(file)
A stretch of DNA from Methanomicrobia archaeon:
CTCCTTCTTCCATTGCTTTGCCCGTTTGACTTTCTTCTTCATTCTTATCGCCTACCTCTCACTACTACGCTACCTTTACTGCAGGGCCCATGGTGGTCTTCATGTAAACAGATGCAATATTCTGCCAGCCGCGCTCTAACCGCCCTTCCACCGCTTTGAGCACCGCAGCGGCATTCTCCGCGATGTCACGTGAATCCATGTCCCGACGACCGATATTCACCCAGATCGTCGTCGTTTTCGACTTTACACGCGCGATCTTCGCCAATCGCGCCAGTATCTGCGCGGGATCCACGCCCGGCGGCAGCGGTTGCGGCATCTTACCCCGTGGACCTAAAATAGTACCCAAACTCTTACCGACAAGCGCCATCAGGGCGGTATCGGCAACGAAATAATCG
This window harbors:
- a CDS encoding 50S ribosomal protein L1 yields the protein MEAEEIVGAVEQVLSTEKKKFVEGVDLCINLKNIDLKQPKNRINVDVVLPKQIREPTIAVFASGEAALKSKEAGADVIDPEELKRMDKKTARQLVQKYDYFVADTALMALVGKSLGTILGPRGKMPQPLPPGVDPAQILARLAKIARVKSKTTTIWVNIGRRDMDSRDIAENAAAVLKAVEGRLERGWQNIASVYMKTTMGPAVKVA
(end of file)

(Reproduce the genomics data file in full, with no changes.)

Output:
A stretch of DNA from Methanomicrobia archaeon:
CTCCTTCTTCCATTGCTTTGCCCGTTTGACTTTCTTCTTCATTCTTATCGCCTACCTCTCACTACTACGCTACCTTTACTGCAGGGCCCATGGTGGTCTTCATGTAAACAGATGCAATATTCTGCCAGCCGCGCTCTAACCGCCCTTCCACCGCTTTGAGCACCGCAGCGGCATTCTCCGCGATGTCACGTGAATCCATGTCCCGACGACCGATATTCACCCAGATCGTCGTCGTTTTCGACTTTACACGCGCGATCTTCGCCAATCGCGCCAGTATCTGCGCGGGATCCACGCCCGGCGGCAGCGGTTGCGGCATCTTACCCCGTGGACCTAAAATAGTACCCAAACTCTTACCGACAAGCGCCATCAGGGCGGTATCGGCAACGAAATAATCG
This window harbors:
- a CDS encoding 50S ribosomal protein L1 yields the protein MEAEEIVGAVEQVLSTEKKKFVEGVDLCINLKNIDLKQPKNRINVDVVLPKQIREPTIAVFASGEAALKSKEAGADVIDPEELKRMDKKTARQLVQKYDYFVADTALMALVGKSLGTILGPRGKMPQPLPPGVDPAQILARLAKIARVKSKTTTIWVNIGRRDMDSRDIAENAAAVLKAVEGRLERGWQNIASVYMKTTMGPAVKVA